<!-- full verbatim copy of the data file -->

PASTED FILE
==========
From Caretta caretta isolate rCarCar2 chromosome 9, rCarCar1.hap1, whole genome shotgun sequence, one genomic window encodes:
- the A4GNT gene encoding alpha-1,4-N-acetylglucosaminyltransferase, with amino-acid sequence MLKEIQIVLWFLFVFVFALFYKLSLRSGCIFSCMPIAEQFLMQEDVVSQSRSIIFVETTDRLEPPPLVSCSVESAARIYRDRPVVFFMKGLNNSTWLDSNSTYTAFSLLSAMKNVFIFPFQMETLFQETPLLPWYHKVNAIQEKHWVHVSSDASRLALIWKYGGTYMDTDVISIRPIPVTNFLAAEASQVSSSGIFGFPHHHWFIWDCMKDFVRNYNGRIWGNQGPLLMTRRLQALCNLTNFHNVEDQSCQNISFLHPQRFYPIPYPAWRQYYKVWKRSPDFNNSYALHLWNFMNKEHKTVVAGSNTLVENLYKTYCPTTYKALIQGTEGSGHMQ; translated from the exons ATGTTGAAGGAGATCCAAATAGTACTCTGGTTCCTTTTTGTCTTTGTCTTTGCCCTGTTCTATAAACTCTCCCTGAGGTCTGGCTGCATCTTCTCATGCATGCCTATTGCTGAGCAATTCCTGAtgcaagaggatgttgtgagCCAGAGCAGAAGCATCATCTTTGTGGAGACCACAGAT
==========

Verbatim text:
From Caretta caretta isolate rCarCar2 chromosome 9, rCarCar1.hap1, whole genome shotgun sequence, one genomic window encodes:
- the A4GNT gene encoding alpha-1,4-N-acetylglucosaminyltransferase, with amino-acid sequence MLKEIQIVLWFLFVFVFALFYKLSLRSGCIFSCMPIAEQFLMQEDVVSQSRSIIFVETTDRLEPPPLVSCSVESAARIYRDRPVVFFMKGLNNSTWLDSNSTYTAFSLLSAMKNVFIFPFQMETLFQETPLLPWYHKVNAIQEKHWVHVSSDASRLALIWKYGGTYMDTDVISIRPIPVTNFLAAEASQVSSSGIFGFPHHHWFIWDCMKDFVRNYNGRIWGNQGPLLMTRRLQALCNLTNFHNVEDQSCQNISFLHPQRFYPIPYPAWRQYYKVWKRSPDFNNSYALHLWNFMNKEHKTVVAGSNTLVENLYKTYCPTTYKALIQGTEGSGHMQ; translated from the exons ATGTTGAAGGAGATCCAAATAGTACTCTGGTTCCTTTTTGTCTTTGTCTTTGCCCTGTTCTATAAACTCTCCCTGAGGTCTGGCTGCATCTTCTCATGCATGCCTATTGCTGAGCAATTCCTGAtgcaagaggatgttgtgagCCAGAGCAGAAGCATCATCTTTGTGGAGACCACAGAT